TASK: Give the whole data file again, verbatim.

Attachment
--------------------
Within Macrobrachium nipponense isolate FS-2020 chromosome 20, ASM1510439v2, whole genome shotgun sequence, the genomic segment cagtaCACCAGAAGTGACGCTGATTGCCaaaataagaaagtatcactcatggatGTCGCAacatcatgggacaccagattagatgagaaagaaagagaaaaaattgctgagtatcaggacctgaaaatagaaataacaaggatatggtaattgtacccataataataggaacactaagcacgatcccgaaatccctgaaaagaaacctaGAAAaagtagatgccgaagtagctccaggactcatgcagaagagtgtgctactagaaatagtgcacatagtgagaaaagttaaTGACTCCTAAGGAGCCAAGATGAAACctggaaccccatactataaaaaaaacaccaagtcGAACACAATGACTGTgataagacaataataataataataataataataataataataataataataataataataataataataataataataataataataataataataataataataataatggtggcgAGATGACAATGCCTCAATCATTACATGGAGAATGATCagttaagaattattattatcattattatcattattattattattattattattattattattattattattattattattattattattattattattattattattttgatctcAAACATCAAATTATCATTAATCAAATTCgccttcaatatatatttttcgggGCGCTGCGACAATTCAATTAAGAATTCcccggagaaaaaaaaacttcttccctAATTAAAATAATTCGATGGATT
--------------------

Within Macrobrachium nipponense isolate FS-2020 chromosome 20, ASM1510439v2, whole genome shotgun sequence, the genomic segment cagtaCACCAGAAGTGACGCTGATTGCCaaaataagaaagtatcactcatggatGTCGCAacatcatgggacaccagattagatgagaaagaaagagaaaaaattgctgagtatcaggacctgaaaatagaaataacaaggatatggtaattgtacccataataataggaacactaagcacgatcccgaaatccctgaaaagaaacctaGAAAaagtagatgccgaagtagctccaggactcatgcagaagagtgtgctactagaaatagtgcacatagtgagaaaagttaaTGACTCCTAAGGAGCCAAGATGAAACctggaaccccatactataaaaaaaacaccaagtcGAACACAATGACTGTgataagacaataataataataataataataataataataataataataataataataataataataataataataataataataataataataataataataataataatggtggcgAGATGACAATGCCTCAATCATTACATGGAGAATGATCagttaagaattattattatcattattatcattattattattattattattattattattattattattattattattattattattattattattattattattattttgatctcAAACATCAAATTATCATTAATCAAATTCgccttcaatatatatttttcgggGCGCTGCGACAATTCAATTAAGAATTCcccggagaaaaaaaaacttcttccctAATTAAAATAATTCGATGGATT